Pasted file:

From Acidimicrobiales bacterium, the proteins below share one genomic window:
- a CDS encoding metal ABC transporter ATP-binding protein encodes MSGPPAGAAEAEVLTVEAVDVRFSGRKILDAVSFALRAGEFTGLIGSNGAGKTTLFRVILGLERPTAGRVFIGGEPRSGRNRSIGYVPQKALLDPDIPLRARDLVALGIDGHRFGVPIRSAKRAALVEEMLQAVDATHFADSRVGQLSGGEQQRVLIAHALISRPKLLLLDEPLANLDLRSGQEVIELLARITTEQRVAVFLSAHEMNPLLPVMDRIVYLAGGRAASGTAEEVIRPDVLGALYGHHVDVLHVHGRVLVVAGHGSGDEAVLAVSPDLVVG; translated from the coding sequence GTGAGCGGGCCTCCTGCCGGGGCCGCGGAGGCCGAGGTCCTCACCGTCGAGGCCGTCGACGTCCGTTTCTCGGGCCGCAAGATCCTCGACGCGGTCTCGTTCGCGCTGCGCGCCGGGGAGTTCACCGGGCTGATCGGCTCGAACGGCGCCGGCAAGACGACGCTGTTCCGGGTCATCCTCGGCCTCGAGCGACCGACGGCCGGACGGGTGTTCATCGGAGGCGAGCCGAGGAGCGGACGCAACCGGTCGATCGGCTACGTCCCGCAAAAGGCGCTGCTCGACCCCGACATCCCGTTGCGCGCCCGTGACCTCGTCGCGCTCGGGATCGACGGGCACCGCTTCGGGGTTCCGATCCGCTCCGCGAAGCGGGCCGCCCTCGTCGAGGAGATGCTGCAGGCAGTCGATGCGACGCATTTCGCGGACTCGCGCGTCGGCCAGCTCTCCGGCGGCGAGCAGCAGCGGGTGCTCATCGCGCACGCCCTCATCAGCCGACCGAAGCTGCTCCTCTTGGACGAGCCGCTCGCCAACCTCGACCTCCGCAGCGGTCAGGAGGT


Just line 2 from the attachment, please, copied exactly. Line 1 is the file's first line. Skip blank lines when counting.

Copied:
- a CDS encoding metal ABC transporter ATP-binding protein encodes MSGPPAGAAEAEVLTVEAVDVRFSGRKILDAVSFALRAGEFTGLIGSNGAGKTTLFRVILGLERPTAGRVFIGGEPRSGRNRSIGYVPQKALLDPDIPLRARDLVALGIDGHRFGVPIRSAKRAALVEEMLQAVDATHFADSRVGQLSGGEQQRVLIAHALISRPKLLLLDEPLANLDLRSGQEVIELLARITTEQRVAVFLSAHEMNPLLPVMDRIVYLAGGRAASGTAEEVIRPDVLGALYGHHVDVLHVHGRVLVVAGHGSGDEAVLAVSPDLVVG; translated from the coding sequence GTGAGCGGGCCTCCTGCCGGGGCCGCGGAGGCCGAGGTCCTCACCGTCGAGGCCGTCGACGTCCGTTTCTCGGGCCGCAAGATCCTCGACGCGGTCTCGTTCGCGCTGCGCGCCGGGGAGTTCACCGGGCTGATCGGCTCGAACGGCGCCGGCAAGACGACGCTGTTCCGGGTCATCCTCGGCCTCGAGCGACCGACGGCCGGACGGGTGTTCATCGGAGGCGAGCCGAGGAGCGGACGCAACCGGTCGATCGGCTACGTCCCGCAAAAGGCGCTGCTCGACCCCGACATCCCGTTGCGCGCCCGTGACCTCGTCGCGCTCGGGATCGACGGGCACCGCTTCGGGGTTCCGATCCGCTCCGCGAAGCGGGCCGCCCTCGTCGAGGAGATGCTGCAGGCAGTCGATGCGACGCATTTCGCGGACTCGCGCGTCGGCCAGCTCTCCGGCGGCGAGCAGCAGCGGGTGCTCATCGCGCACGCCCTCATCAGCCGACCGAAGCTGCTCCTCTTGGACGAGCCGCTCGCCAACCTCGACCTCCGCAGCGGTCAGGAGGT